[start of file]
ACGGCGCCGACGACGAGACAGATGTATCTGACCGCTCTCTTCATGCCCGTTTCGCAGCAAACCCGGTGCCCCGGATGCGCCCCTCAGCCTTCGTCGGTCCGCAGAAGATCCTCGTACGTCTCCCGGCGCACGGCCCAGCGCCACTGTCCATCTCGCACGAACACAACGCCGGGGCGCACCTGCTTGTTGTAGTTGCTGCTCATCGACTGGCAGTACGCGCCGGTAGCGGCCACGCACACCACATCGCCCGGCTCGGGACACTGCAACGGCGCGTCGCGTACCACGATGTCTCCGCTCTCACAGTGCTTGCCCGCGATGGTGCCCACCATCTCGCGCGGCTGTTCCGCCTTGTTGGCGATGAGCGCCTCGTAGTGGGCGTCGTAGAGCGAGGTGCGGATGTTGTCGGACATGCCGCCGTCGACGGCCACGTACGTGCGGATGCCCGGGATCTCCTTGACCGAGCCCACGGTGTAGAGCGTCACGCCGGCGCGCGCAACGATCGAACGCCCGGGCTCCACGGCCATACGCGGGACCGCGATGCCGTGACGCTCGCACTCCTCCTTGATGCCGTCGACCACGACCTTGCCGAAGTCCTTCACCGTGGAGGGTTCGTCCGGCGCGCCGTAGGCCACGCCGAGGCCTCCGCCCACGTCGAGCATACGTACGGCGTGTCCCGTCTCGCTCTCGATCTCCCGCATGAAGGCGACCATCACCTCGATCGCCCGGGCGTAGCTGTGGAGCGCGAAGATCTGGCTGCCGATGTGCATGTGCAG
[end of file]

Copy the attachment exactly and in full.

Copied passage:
ACGGCGCCGACGACGAGACAGATGTATCTGACCGCTCTCTTCATGCCCGTTTCGCAGCAAACCCGGTGCCCCGGATGCGCCCCTCAGCCTTCGTCGGTCCGCAGAAGATCCTCGTACGTCTCCCGGCGCACGGCCCAGCGCCACTGTCCATCTCGCACGAACACAACGCCGGGGCGCACCTGCTTGTTGTAGTTGCTGCTCATCGACTGGCAGTACGCGCCGGTAGCGGCCACGCACACCACATCGCCCGGCTCGGGACACTGCAACGGCGCGTCGCGTACCACGATGTCTCCGCTCTCACAGTGCTTGCCCGCGATGGTGCCCACCATCTCGCGCGGCTGTTCCGCCTTGTTGGCGATGAGCGCCTCGTAGTGGGCGTCGTAGAGCGAGGTGCGGATGTTGTCGGACATGCCGCCGTCGACGGCCACGTACGTGCGGATGCCCGGGATCTCCTTGACCGAGCCCACGGTGTAGAGCGTCACGCCGGCGCGCGCAACGATCGAACGCCCGGGCTCCACGGCCATACGCGGGACCGCGATGCCGTGACGCTCGCACTCCTCCTTGATGCCGTCGACCACGACCTTGCCGAAGTCCTTCACCGTGGAGGGTTCGTCCGGCGCGCCGTAGGCCACGCCGAGGCCTCCGCCCACGTCGAGCATACGTACGGCGTGTCCCGTCTCGCTCTCGATCTCCCGCATGAAGGCGACCATCACCTCGATCGCCCGGGCGTAGCTGTGGAGCGCGAAGATCTGGCTGCCGATGTGCATGTGCAG